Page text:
Common knowledge designates the title of this film as a reference to an American species of rose. A rose which, even while looking as healthy as can be, could be rotten under the soil. While this metaphor certainly applies, it somewhat discounts the true depth and beauty of the title, and indeed the whole film.
A rose is the ultimate bait and switch in symbolic terms. While it is used widely as a symbol of love and devotion, the truth of a rose is that it has thorns. Even something that is so widely considered beautiful is not without its disadvantages. The rose petals signal the arrival of the twisted and threatening as they surround Angela Hayes. The name Hayes reinforces Mena Suvari’s resemblance to Sue Lyon, Kubricks’ Lolita. The name sounds identical to that of the nymphet in Nabokov’s novel. Lester’s (Kevin Spacey) desire for Angela is hampered, even in fantasy, by the intrusion of the rose petals. Foreshadowing his inability to literally ‘deflower’ the girl when given the opportunity.
Throughout the film we see the ultimate suburban ideal of white picket fences with bright red roses. The manicured lawns and bright blue sky are so like the opening shot of David Lynch’s Blue Velvet that it would be criminal not to reference the themes. The dark underbelly of suburbia is a hangover of ‘The American Dream’. The “own the home/car/wife/life of tomorrow” attitude of the 70’s had tarnished beyond recognition in the wake of the cultural scars of Vietnam. As a result the characters seem increasingly alienated in their pointless, manicured world. To make matters worse American Beauty is set at a time of great instability. The American economy was ready to topple off of the fairy wing it was built on due to Y2K. A phenomenon which, if it is anything, is a symbol of humanity’s inherent ability to destroy itself. The two families shown trying to raise children in this broken society display symptoms of this alienation. Both Lester’s family and the family next door, Ricky and his estranged parents, conduct their lives in almost complete silence. The communal spaces in both family homes are antiseptic and symmetrical. The scenes which make use of these spaces are choreographed, reminiscent of any good Wes Anderson sequence. The relationships between the family members are as superficial and artificial as the space between them.
There is a tension between the beautiful and the rotten in American Beauty. It seems like the two concepts are battling each other for survival. While the family unit is falling apart the individuals are becoming more and more free. Lester leaves his dead-end job which visually imprisons him in number matrices and a cubicle maze. After he leaves this prison his life improves drastically. This vivacity comes directly from his desire for the fetishized cheerleader, Angela. With nearly no interference from Angela herself, Lester becomes envigorated by his desire. He takes possession of her image as an inspiration. It’s exactly what Ricky (Wes Bentley) is doing with his video camera. His obsessive filming of the events around him and particularly of Jane (Thora Birch) demonstrate an intense desire to possess beauty. The home video style scenes which are shot through Ricky’s camera were often shot by Mendes himself. It seems to be an allegory for the whole film. As if American Beauty was made just by Mendes following around the suburban people of America and seeing what narrative came out of their little lives.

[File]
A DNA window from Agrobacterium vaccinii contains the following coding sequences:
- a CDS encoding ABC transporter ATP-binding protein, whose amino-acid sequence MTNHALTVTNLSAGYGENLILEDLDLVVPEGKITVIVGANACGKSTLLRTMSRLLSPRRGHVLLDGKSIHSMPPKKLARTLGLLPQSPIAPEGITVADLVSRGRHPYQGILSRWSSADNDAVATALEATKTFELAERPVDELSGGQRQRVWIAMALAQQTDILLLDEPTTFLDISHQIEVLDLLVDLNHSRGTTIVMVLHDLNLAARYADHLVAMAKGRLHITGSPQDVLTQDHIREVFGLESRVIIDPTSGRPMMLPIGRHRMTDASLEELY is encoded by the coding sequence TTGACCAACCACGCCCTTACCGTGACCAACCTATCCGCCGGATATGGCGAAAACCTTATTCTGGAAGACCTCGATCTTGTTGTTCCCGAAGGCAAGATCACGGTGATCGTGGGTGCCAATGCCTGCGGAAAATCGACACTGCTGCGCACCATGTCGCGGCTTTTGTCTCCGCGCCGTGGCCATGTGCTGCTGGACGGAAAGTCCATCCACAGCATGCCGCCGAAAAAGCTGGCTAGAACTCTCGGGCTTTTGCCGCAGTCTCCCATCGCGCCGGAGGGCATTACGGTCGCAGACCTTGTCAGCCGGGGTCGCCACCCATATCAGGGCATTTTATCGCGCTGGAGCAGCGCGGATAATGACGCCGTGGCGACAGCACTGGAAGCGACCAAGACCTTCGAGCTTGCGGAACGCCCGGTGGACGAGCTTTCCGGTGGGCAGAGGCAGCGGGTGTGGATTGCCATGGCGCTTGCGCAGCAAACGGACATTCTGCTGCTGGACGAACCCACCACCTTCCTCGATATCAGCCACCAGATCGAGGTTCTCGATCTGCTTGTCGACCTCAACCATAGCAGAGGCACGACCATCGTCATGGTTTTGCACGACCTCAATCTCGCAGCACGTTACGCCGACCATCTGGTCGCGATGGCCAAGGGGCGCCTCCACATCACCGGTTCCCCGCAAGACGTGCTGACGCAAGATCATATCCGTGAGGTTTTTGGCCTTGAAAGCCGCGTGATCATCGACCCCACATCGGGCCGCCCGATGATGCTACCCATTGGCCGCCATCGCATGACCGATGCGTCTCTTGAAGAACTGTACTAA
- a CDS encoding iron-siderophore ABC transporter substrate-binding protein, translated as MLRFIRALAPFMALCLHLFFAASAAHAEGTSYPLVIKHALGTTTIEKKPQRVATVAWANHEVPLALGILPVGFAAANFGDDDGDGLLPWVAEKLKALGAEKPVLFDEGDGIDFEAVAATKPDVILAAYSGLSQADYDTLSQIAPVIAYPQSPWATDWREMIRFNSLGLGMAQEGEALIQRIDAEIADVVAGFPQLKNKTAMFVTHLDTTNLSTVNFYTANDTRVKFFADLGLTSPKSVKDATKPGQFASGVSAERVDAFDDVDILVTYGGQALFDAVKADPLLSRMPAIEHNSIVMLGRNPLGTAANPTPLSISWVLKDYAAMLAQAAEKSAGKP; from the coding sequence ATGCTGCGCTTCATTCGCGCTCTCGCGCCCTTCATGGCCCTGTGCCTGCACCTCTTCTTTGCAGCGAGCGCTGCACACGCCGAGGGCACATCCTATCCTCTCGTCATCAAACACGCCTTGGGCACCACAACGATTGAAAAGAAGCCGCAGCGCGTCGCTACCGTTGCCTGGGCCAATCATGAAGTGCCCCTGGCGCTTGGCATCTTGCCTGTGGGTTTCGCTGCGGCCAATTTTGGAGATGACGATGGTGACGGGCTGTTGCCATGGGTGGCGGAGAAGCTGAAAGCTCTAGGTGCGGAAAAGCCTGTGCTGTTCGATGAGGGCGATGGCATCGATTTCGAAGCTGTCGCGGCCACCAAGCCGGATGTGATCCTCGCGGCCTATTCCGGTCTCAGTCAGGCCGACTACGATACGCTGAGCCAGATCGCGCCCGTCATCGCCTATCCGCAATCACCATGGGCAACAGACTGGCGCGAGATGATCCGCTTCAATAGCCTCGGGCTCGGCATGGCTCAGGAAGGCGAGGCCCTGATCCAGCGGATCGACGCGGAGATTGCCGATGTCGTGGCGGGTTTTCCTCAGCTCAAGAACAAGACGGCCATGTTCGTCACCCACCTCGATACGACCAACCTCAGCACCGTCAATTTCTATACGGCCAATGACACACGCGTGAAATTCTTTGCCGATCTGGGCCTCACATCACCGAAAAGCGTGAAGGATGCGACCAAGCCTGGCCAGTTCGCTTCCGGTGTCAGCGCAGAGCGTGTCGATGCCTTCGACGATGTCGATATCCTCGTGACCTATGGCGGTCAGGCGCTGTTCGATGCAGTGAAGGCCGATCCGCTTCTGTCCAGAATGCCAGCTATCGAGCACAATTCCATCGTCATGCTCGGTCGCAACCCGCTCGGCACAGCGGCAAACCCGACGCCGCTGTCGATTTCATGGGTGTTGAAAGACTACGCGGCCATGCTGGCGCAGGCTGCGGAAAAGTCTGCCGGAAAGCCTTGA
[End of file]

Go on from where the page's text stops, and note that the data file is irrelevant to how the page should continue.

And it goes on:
The title American Beauty makes us expect to see beauty. Instead we are presented with a cautionary tale against seeking and hoarding beauty. Ricky’s monologue about a simple plastic bag serves as a warning for the audience. His way of life is bizarre and alienating, an obsessive search for beauty. Yet there’s an element of misogyny here, while the men are allowed to be free and create their own rules the women thrive purely on the male gaze. This is the lifeblood of Angela who thrives on being observed by passers-by and ogled by men of all ages. Jane seems to discover her potential sexuality and let go of her hang-ups as a result of Ricky’s camcorder. Carolyn (Annette Bening), Lester’s unloved wife, becomes more joyful as a result of her affair, even regaining the gaze of her husband. As if that were all a woman can aspire to gain.
Lester, by the end of the film, is completely free to find beauty and love in everything he sees. As such he cannot live, white middle class America throws every possible obstacle at him to beat him back into submission. In the end he becomes a martyr for The American Dream. There are at least two characters who are ready to kill him for stepping outside of the accepted lines. Of course, the one who truly does kill him is the fallen hero of the American army (Chris Cooper). A patriot who has to save not only his own face, but the respectable face of America, despite knowing the flaws all too well. Ironically, Lester, the obsessive, near paedophilic anti-hero leaves us with a monologue about the wonder of life. The lines far more befit Ricky, who seems to finally break away from hoarding life in order to live it. Leaving Lester to speak to the viewer is distasteful, it glorifies his actions and his agenda, which have not been at all admirable. His name is an anagram of “Humbert Learns” but this man appears to have not learnt at all. The only reason he stops short with Angela is because he finds out that she is no longer a prize. Her virginity makes her less valuable to him, since in the narrative of American Beauty a woman’s worth is measured by male approval. Perhaps that is the American condition Mendes wishes to criticise. Unfortunately, if it is, it fails at the first hurdle of satire, it is indistinguishable from a film praising this system.
- Entertainment: 5/5
- Artistic: 4/5
- Intellectual: 3/5